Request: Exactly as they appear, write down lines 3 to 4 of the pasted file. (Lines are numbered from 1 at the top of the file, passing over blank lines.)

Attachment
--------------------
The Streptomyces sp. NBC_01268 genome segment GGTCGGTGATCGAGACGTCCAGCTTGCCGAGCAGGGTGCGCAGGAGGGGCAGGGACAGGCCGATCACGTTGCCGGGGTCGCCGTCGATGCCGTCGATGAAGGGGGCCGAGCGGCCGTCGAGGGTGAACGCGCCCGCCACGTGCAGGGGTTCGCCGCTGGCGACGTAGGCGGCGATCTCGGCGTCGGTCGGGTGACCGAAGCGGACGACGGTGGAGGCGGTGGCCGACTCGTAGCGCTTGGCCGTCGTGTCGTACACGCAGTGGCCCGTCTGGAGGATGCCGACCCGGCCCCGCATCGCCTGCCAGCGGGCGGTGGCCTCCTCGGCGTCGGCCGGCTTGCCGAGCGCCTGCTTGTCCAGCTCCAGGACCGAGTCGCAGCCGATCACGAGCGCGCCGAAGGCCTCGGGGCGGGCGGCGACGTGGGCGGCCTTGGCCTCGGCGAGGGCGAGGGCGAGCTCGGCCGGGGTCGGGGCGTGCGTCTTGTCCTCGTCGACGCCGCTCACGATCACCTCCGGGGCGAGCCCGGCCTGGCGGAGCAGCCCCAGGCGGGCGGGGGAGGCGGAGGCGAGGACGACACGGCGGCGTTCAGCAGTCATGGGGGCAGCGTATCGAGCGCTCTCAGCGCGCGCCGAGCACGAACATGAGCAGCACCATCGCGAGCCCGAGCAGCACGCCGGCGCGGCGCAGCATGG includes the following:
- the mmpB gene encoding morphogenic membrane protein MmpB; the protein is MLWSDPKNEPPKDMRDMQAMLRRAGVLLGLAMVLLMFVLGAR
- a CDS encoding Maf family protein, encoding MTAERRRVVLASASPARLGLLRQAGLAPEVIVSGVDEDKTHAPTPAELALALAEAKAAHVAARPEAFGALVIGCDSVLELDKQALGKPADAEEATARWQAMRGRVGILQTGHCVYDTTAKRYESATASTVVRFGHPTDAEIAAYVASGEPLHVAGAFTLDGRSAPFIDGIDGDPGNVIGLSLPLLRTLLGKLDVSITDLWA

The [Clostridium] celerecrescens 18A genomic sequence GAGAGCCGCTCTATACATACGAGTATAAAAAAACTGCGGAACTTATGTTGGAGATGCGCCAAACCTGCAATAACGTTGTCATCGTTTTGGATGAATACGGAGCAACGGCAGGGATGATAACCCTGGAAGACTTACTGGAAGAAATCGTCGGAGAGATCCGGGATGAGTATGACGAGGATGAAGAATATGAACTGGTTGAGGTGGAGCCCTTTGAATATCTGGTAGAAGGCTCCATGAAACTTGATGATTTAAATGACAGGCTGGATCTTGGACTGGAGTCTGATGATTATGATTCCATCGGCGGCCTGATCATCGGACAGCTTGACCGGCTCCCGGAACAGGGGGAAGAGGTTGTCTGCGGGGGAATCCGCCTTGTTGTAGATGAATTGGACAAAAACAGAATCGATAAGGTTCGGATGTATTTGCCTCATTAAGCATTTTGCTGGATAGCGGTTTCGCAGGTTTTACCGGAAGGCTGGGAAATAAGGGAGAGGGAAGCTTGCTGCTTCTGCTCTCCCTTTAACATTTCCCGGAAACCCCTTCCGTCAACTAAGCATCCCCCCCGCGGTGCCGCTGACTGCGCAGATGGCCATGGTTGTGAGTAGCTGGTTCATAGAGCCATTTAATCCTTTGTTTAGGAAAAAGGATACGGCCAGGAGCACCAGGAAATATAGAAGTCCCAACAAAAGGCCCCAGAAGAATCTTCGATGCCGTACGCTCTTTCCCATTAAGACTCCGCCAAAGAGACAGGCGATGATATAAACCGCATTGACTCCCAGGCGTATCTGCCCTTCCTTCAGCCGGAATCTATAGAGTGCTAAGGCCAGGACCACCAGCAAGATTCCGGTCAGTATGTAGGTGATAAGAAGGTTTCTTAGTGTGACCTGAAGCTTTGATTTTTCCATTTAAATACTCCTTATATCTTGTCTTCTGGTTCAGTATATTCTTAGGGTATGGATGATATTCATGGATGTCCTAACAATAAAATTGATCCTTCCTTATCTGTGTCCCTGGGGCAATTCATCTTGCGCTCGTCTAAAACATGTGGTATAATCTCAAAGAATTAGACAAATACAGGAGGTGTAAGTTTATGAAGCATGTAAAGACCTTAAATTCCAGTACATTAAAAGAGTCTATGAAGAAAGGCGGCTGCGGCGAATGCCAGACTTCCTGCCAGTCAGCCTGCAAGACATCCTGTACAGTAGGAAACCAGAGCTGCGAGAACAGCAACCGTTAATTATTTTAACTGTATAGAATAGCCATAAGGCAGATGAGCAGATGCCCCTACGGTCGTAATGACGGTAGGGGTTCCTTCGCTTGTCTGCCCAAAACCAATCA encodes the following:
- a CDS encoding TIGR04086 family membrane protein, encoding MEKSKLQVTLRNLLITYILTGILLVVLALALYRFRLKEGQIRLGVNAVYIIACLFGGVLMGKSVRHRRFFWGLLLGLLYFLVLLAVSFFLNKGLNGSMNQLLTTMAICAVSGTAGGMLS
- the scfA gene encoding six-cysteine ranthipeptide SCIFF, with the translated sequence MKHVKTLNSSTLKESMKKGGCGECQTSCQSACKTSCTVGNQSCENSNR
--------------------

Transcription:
- a CDS encoding Maf family protein, encoding MTAERRRVVLASASPARLGLLRQAGLAPEVIVSGVDEDKTHAPTPAELALALAEAKAAHVAARPEAFGALVIGCDSVLELDKQALGKPADAEEATARWQAMRGRVGILQTGHCVYDTTAKRYESATASTVVRFGHPTDAEIAAYVASGEPLHVAGAFTLDGRSAPFIDGIDGDPGNVIGLSLPLLRTLLGKLDVSITDLWA

The [Clostridium] celerecrescens 18A genomic sequence GAGAGCCGCTCTATACATACGAGTATAAAAAAACTGCGGAACTTATGTTGGAGATGCGCCAAACCTGCAATAACGTTGTCATCGTTTTGGATGAATACGGAGCAACGGCAGGGATGATAACCCTGGAAGACTTACTGGAAGAAATCGTCGGAGAGATCCGGGATGAGTATGACGAGGATGAAGAATATGAACTGGTTGAGGTGGAGCCCTTTGAATATCTGGTAGAAGGCTCCATGAAACTTGATGATTTAAATGACAGGCTGGATCTTGGACTGGAGTCTGATGATTATGATTCCATCGGCGGCCTGATCATCGGACAGCTTGACCGGCTCCCGGAACAGGGGGAAGAGGTTGTCTGCGGGGGAATCCGCCTTGTTGTAGATGAATTGGACAAAAACAGAATCGATAAGGTTCGGATGTATTTGCCTCATTAAGCATTTTGCTGGATAGCGGTTTCGCAGGTTTTACCGGAAGGCTGGGAAATAAGGGAGAGGGAAGCTTGCTGCTTCTGCTCTCCCTTTAACATTTCCCGGAAACCCCTTCCGTCAACTAAGCATCCCCCCCGCGGTGCCGCTGACTGCGCAGATGGCCATGGTTGTGAGTAGCTGGTTCATAGAGCCATTTAATCCTTTGTTTAGGAAAAAGGATACGGCCAGGAGCACCAGGAAATATAGAAGTCCCAACAAAAGGCCCCAGAAGAATCTTCGATGCCGTACGCTCTTTCCCATTAAGACTCCGCCAAAGAGACAGGCGATGATATAAACCGCATTGACTCCCAGGCGTATCTGCCCTTCCTTCAGCCGGAATCTATAGAGTGCTAAGGCCAGGACCACCAGCAAGATTCCGGTCAGTATGTAGGTGATAAGAAGGTTTCTTAGTGTGACCTGAAGCTTTGATTTTTCCATTTAAATACTCCTTATATCTTGTCTTCTGGTTCAGTATATTCTTAGGGTATGGATGATATTCATGGATGTCCTAACAATAAAATTGATCCTTCCTTATCTGTGTCCCTGGGGCAATTCATCTTGCGCTCGTCTAAAACATGTGGTATAATCTCAAAGAATTAGACAAATACAGGAGGTGTAAGTTTATGAAGCATGTAAAGACCTTAAATTCCAGTACATTAAAAGAGTCTATGAAGAAAGGCGGCTGCGGCGAATGCCAGACTTCCTGCCAGTCAGCCTGCAAGACATCCTGTACAGTAGGAAACCAGAGCTGCGAGAACAGCAACCGTTAATTATTTTAACTGTATAGAATAGCCATAAGGCAGATGAGCAGATGCCCCTACGGTCGTAATGACGGTAGGGGTTCCTTCGCTTGTCTGCCCAAAACCAATCA encodes the following: